Posts Tagged ‘Fizantakraal Lodge’

CPS Newsletter Sept 23rd 2010

September 22, 2010

With the Cape Piscatorial Society’s office still not fully functional and Jean away, the regular newsletter is once again posted here for the benefit of the members. I trust that you will find it useful.

Cape Piscatorial Society Newsletter September 23rd 2010

Of course it could simply be that I am getting old, I don’t remember fishing so many times in the early season and being so darn cold all the time. Perhaps my memory is failing, perhaps my blood is thinning or possibly it is simply that for years the rivers have been too high to fish in September so I never noticed?  Hell I don’t know but it has been a “Funny Ol’ start” to the season.

Perhaps it is simply that over the course of the close season our dreams are made up of rising trout, clear water and blazing sunshine because that is how we like to think of our fishing more than the fact that it is the actual reality of things. Apparently memories are selective, which is why we have larger families than perhaps we should for the well being of the planet. According to the experts, if women really remembered what child birth was like and didn’t simply switch on false recollections of sweet little glowing cherubs then we would be into negative population growth in short order.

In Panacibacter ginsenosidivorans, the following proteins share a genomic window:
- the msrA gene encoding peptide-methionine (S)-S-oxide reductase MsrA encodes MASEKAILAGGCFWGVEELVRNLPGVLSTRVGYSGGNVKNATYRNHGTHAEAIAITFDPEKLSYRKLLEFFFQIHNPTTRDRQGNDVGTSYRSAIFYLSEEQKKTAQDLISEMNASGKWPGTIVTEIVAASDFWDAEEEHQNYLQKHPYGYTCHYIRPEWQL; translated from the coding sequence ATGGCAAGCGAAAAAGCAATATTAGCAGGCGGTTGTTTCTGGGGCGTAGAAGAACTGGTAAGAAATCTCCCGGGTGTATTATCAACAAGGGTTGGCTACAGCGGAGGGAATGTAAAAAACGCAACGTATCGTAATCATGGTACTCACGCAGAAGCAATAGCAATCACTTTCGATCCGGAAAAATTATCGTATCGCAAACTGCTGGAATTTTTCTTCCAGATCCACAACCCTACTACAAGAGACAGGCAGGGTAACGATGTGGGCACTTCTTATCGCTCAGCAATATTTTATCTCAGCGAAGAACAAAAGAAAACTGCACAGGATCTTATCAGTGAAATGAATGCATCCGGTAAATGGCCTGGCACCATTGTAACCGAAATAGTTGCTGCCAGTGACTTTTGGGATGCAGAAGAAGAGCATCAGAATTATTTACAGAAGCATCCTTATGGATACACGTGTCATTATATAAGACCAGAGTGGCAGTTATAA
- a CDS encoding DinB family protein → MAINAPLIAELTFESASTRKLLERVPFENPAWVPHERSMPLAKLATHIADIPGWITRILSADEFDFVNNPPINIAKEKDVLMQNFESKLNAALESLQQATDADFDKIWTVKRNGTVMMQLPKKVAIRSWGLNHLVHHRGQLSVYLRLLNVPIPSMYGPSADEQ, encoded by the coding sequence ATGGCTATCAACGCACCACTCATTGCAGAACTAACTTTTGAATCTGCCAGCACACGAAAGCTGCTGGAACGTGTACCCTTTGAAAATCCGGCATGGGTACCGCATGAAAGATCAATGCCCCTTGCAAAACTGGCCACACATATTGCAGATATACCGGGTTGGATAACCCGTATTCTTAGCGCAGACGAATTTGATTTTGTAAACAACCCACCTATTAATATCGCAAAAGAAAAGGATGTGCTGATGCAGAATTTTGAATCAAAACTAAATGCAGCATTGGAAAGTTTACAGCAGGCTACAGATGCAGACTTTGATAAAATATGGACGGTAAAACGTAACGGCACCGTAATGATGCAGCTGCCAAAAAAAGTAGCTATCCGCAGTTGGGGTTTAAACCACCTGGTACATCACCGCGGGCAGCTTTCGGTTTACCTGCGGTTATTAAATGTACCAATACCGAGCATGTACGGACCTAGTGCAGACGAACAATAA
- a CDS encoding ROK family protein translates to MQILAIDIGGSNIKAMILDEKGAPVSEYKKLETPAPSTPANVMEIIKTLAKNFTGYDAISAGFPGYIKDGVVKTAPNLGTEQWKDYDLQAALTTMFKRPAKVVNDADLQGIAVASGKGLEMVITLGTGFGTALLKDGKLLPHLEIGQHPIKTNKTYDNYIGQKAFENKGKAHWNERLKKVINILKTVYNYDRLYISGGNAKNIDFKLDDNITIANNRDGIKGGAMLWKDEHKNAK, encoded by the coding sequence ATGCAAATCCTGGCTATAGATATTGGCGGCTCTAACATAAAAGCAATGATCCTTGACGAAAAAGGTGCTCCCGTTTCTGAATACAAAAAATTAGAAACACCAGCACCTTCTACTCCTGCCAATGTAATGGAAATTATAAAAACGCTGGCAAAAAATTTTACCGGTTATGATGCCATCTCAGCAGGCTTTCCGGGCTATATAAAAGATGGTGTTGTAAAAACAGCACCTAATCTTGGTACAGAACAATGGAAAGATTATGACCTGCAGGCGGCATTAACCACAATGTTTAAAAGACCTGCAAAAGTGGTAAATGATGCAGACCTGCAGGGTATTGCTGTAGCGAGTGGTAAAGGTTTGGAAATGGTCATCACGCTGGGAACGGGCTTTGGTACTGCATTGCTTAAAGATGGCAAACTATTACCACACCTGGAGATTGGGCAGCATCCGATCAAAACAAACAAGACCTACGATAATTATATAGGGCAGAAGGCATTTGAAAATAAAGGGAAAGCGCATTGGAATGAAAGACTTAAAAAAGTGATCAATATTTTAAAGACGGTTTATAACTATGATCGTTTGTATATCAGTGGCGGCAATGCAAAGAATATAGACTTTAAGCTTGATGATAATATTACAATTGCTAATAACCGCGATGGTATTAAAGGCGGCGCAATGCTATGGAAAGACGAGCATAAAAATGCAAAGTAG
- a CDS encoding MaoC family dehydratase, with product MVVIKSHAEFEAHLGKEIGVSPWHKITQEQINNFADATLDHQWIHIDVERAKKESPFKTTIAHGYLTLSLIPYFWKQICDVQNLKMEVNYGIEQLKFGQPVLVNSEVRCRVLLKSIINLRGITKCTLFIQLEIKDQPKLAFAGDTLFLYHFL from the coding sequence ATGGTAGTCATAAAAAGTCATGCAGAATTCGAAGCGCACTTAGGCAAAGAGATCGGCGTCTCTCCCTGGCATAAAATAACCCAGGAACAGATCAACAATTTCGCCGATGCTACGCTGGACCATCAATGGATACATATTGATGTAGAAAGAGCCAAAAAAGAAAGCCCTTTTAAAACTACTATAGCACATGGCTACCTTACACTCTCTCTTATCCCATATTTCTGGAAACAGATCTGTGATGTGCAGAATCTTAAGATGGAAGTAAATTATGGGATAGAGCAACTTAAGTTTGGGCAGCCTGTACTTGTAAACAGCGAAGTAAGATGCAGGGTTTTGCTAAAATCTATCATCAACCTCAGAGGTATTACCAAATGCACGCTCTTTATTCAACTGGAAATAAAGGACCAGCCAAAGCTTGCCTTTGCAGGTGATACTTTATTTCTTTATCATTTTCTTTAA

Either way be it reality or a false recollection of “the way things were”, I have to say that I have personally had something of a disappointing start to the season and haven’t really “Hit it right” as of yet.

I have received some reports of anglers who have had great fishing but I would have to say that on average the reverse has been true and most seem to have enjoyed less sport than they expected.  There are other oddities as well, I like to believe that everything in nature has a logical answer; trouble is that we don’t necessarily understand or see that answer.

Take for example the browns on the Smallblaar/Molenaars beats. Not a week or so ago in pretty grim conditions Mike Spinola took a number of really good quality browns whilst I didn’t manage any and only caught small rainbows. A week later Mike fished the same water and lo and behold he only caught rainbows, that is the same angler on the same beat, odd.

I have for a while wondered if browns don’t respond differently ( compared to the rainbows),  to variations of water height, barometric pressure and the like but I don’t really have an explanation for this state of affairs, although as said I suspect that there is one. It could be an advantage in that when one species isn’t playing ball the other is but it is something of an oddity none the less.

Anyway perhaps the cooler and variable conditions are a blessing, one suspects that we have had a lot less rain than usual and should things heat up too quickly we are likely to be in for a hard time of things come summer, I say come summer as it obviously has yet to arrive based on the time it takes in a hot shower for me to recover after a day on the water.

Fun experimenting at Fizantakraal,

Fishing tiny dries on fine tippet to large cruising fish proved very interesting.

I shan’t bore you with all the details here, you can look them up on a previous post on the Paracaddis Blog (Big Fish on Fine Tippets) if you so wish, but I did have a very interesting trip last weekend.